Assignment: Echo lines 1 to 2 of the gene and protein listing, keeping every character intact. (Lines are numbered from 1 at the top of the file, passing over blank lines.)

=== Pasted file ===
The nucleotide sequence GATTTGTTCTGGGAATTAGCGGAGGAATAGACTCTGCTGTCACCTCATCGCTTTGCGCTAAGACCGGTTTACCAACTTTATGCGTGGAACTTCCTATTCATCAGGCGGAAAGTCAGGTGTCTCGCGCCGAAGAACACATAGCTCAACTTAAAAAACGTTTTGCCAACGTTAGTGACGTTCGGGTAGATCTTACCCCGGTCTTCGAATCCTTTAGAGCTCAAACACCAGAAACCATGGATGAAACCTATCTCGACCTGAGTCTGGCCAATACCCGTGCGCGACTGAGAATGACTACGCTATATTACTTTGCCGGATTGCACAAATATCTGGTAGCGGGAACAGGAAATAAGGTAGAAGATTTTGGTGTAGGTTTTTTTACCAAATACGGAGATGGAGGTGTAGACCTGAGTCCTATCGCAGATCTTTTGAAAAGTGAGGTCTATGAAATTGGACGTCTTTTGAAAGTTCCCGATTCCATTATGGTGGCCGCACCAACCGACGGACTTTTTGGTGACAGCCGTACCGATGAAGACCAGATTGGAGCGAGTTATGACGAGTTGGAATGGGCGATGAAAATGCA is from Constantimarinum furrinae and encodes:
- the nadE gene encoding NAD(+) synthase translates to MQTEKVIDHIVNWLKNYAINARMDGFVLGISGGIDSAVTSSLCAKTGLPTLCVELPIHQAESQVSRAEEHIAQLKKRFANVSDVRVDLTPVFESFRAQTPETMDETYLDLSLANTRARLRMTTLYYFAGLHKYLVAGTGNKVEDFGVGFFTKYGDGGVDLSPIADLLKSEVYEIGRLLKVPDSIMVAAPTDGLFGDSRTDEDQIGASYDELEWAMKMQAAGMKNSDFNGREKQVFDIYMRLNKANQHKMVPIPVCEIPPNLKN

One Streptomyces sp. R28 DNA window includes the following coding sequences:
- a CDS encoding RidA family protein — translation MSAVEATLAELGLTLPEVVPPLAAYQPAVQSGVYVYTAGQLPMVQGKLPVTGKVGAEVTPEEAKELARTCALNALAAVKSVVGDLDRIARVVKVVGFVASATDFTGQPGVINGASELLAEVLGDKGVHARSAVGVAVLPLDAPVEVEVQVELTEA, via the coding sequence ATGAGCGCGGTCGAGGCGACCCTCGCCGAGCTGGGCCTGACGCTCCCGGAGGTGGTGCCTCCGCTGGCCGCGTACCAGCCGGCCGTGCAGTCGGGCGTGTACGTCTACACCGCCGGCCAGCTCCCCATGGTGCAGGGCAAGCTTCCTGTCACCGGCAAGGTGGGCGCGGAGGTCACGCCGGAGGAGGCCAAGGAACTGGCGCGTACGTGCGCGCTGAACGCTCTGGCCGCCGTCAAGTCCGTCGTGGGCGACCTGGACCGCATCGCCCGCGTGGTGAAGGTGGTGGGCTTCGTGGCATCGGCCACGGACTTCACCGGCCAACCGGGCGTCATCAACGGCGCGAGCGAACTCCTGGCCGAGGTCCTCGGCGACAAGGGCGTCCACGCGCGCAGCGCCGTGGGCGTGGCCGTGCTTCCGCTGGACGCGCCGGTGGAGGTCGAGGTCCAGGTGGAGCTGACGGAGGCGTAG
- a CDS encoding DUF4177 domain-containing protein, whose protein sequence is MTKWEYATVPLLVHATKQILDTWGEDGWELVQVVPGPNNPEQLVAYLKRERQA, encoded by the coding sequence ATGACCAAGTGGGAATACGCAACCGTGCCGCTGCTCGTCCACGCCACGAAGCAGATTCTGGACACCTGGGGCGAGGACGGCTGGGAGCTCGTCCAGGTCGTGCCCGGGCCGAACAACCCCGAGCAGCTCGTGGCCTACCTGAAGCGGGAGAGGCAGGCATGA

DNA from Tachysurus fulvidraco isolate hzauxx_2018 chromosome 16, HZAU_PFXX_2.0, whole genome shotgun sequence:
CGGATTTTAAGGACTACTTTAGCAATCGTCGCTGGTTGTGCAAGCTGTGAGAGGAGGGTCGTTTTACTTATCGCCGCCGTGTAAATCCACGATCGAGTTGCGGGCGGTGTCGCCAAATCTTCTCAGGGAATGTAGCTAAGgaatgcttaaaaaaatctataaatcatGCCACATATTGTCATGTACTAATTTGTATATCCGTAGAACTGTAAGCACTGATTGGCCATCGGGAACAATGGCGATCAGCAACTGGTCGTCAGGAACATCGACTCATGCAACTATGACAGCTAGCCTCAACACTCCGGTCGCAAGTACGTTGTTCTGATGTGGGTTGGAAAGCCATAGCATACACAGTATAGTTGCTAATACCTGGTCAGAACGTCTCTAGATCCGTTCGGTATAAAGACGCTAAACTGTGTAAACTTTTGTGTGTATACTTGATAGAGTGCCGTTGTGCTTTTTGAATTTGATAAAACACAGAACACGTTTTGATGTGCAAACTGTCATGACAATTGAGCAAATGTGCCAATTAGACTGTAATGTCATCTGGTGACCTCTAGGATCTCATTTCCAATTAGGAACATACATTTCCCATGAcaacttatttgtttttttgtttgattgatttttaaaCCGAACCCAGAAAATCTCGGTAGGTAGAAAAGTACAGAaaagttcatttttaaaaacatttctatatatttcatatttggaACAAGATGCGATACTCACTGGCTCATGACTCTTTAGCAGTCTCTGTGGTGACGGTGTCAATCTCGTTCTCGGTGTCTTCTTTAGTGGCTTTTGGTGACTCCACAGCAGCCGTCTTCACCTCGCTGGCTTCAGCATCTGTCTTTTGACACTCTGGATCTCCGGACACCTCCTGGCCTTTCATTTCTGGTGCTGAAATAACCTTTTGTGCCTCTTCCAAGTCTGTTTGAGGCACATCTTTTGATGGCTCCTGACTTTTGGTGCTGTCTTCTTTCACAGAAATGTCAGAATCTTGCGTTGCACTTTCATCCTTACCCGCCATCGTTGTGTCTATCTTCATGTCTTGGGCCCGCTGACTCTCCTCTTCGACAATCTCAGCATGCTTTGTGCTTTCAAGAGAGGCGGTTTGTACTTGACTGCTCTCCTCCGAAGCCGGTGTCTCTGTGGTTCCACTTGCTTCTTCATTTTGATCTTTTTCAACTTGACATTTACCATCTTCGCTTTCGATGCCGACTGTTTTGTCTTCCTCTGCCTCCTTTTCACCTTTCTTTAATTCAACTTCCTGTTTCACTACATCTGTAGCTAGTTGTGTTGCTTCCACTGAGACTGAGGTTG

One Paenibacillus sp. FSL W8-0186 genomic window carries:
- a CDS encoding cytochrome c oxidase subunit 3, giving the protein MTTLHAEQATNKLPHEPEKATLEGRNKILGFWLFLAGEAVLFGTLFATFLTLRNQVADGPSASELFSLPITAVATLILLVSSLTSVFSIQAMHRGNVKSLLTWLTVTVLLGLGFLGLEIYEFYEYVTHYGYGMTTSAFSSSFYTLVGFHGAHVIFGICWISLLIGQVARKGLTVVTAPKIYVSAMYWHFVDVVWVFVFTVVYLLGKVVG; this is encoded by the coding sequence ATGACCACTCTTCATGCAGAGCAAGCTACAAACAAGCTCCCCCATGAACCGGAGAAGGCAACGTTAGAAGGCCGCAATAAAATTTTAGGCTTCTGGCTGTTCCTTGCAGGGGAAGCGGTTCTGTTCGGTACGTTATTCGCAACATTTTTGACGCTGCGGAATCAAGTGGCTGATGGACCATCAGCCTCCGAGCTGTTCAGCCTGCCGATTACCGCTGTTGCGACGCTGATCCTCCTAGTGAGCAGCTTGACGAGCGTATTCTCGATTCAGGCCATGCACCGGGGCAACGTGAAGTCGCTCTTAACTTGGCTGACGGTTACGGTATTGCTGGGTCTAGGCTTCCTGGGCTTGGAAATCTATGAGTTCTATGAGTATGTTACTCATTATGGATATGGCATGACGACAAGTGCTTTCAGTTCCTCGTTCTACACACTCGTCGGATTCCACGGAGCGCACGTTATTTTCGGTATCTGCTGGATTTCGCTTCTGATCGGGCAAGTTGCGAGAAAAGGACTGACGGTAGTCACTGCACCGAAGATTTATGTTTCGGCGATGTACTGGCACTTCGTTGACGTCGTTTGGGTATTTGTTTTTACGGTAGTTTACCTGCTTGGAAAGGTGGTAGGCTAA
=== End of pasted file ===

The nucleotide sequence GATTTGTTCTGGGAATTAGCGGAGGAATAGACTCTGCTGTCACCTCATCGCTTTGCGCTAAGACCGGTTTACCAACTTTATGCGTGGAACTTCCTATTCATCAGGCGGAAAGTCAGGTGTCTCGCGCCGAAGAACACATAGCTCAACTTAAAAAACGTTTTGCCAACGTTAGTGACGTTCGGGTAGATCTTACCCCGGTCTTCGAATCCTTTAGAGCTCAAACACCAGAAACCATGGATGAAACCTATCTCGACCTGAGTCTGGCCAATACCCGTGCGCGACTGAGAATGACTACGCTATATTACTTTGCCGGATTGCACAAATATCTGGTAGCGGGAACAGGAAATAAGGTAGAAGATTTTGGTGTAGGTTTTTTTACCAAATACGGAGATGGAGGTGTAGACCTGAGTCCTATCGCAGATCTTTTGAAAAGTGAGGTCTATGAAATTGGACGTCTTTTGAAAGTTCCCGATTCCATTATGGTGGCCGCACCAACCGACGGACTTTTTGGTGACAGCCGTACCGATGAAGACCAGATTGGAGCGAGTTATGACGAGTTGGAATGGGCGATGAAAATGCA is from Constantimarinum furrinae and encodes:
- the nadE gene encoding NAD(+) synthase translates to MQTEKVIDHIVNWLKNYAINARMDGFVLGISGGIDSAVTSSLCAKTGLPTLCVELPIHQAESQVSRAEEHIAQLKKRFANVSDVRVDLTPVFESFRAQTPETMDETYLDLSLANTRARLRMTTLYYFAGLHKYLVAGTGNKVEDFGVGFFTKYGDGGVDLSPIADLLKSEVYEIGRLLKVPDSIMVAAPTDGLFGDSRTDEDQIGASYDELEWAMKMQAAGMKNSDFNGREKQVFDIYMRLNKANQHKMVPIPVCEIPPNLKN